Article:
The Fresh Loaf

News & Information for Amateur Bakers and Artisan Bread Enthusiasts

Senfbrot Revisited - Mustard Cheese Bread with Sourdough

hanseata's picture
hanseata

Senfbrot Revisited - Mustard Cheese Bread with Sourdough

Several years ago, a baking buddy asked me to help him with a German recipe.

The formula, published by a German bakers' association, combined rye meal and cracked wheat with mustard and cheese. The amounts, of course, were calculated for a commercial bakery, as were the sparse instructions. I had to downsize the formula to home baking proportions.

A friend of slow fermentation, I re-wrote the procedure, from using just a small amount of pre-fermented flour, to preferment plus soaker (for the coarser grinds), as well as a long, cold fermentation of the dough.

For my first bread I used a medium-hot yellow mustard from Düsseldorf

I was very pleased with the result, a beautiful red golden bread, with a stunning, almost neon-yellow crumb. Pleasantly spicy (but not too much), it tasted great with cold cuts, and was a nice surprise when toasted: a bread with built-in grilled cheese!

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My first loaf had an almost neon-yellow crumb

After writing a post about the Senfbrot, I never got to baking it again. Like my friend Dabrownman, I find that there are always interesting new breads out there, so why make the same, when you can try something new?

But then I received an email from food historian, lecturer and author Demet Güzey. The Senfbrot had caught her eye, as she was doing research on mustard.

Taking this a sign from above, I revisited the formula, trying it with different kinds of cheese and mustard. I, also, substituted the preferment with a sourdough starter, and reduced the yeast in the final dough even more (down to 1/3 of the original recipe amount!)

If you prefer a more assertive taste of cheese, you can choose a sharper one. For me, a version made with sharp cheddar was a bit too much.

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With smoked Gouda and white Dijon mustard, the crumb is a much lighter in color, but has the same great taste!
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For the updated recipe, please follow me to my blog "Brot & Bread" (recently relocated to WordPress).

Comments

DesigningWoman's picture
DesigningWoman

I love the idea of "built in grilled cheese". With a bit of tomato, a couple of slices of this is a meal in itself. Thanks for sharing!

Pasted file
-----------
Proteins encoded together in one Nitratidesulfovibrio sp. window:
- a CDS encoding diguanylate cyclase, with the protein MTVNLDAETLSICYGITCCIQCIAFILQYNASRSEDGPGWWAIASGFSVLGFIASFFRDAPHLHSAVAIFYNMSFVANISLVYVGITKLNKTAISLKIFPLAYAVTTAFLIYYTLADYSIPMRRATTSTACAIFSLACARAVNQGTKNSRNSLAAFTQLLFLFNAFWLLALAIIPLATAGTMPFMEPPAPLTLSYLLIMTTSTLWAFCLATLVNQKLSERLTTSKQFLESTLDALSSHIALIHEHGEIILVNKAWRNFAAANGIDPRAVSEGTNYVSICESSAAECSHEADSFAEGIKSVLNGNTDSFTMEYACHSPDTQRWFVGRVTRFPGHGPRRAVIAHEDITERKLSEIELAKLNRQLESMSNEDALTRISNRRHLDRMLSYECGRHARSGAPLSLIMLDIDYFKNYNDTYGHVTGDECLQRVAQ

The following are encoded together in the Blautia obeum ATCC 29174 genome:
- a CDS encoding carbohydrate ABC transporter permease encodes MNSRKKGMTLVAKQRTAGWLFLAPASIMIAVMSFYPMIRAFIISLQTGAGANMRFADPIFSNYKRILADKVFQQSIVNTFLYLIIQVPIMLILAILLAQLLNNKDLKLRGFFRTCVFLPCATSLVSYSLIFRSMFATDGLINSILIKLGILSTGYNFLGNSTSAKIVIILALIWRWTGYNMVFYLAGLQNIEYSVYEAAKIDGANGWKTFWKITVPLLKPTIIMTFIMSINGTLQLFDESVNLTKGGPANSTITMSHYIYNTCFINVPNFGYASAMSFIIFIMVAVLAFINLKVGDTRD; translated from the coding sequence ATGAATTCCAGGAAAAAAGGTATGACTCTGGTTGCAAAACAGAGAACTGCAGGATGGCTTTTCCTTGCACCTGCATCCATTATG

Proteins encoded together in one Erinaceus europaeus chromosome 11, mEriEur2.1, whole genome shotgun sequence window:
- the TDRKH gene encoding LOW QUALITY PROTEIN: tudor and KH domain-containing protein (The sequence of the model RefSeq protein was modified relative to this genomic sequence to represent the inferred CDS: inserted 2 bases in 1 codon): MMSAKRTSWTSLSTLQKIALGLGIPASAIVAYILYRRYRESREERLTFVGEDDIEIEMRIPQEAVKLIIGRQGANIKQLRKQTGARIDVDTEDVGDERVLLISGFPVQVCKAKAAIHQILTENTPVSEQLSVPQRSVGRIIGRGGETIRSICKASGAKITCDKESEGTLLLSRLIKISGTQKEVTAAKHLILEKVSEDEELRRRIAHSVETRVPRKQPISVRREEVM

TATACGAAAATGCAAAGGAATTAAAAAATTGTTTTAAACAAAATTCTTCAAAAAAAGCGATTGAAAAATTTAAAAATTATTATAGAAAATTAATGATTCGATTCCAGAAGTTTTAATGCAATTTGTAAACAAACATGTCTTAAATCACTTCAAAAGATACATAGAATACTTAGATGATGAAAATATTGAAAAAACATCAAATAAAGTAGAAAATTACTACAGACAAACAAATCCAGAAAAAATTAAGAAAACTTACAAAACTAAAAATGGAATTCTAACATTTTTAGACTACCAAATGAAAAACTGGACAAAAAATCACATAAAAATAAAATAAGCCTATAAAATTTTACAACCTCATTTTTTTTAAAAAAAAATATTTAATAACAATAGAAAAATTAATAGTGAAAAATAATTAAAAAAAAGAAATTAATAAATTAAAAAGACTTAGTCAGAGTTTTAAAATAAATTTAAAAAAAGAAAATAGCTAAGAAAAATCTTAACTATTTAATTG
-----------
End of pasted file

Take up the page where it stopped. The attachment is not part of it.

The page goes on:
Carole

hanseata's picture
hanseata

I absolutely agree!

Karin

Southbay's picture
Southbay

Perfect for braunschweiger sammiches!!!

hanseata's picture
hanseata

but you are right!

dabrownman's picture
dabrownman

Lucy started a batch of fermented dijon mustard yesterday morning!  Now I can't wait to make some of your dijon mustard and cheese bread since Lucy has some smoked gouda somewhere in the cheese bin of the fridge.  David Snyder got me thinking about his mother's fermented pickles with his latest JDR bake since you can't have a pastrami on rye without mustard and a pickle.  Then I thought ,surely if Jewish folks made fermented bread and pickles they must have made fermented mustard too.    Sure enough they did so I started some, half yellow and half brown mustard seeds, some water some yogurt, some NMNF rye starter, some NMNF wild and black rice starter and some salt for day one.  Then add in some NMNF ripe levain, some vinegar, some white wine and  caramelized red onions.  Buzz with a stick blender and let ferment for a 3rd day then in the fridge for at least a month.

So expect some Cheese Mustard SD Bread from Lucy in a about a month and a day:-)

Love your post Karin and happy baking!

hanseata's picture
hanseata

think alike...

I'm eager to learn how your experimenting turns out. Sounds intriguing!

Karin

 

dabrownman's picture
dabrownman

With the onion, white wine, vinegar and garlic added in then buzzed in the mini Cuisinart it is time for getting it in the jar and in the fridge for 6 weeks of aging to calm the mustard down some:-)

hanseata's picture
hanseata

I love your adventurous experiments, DBM!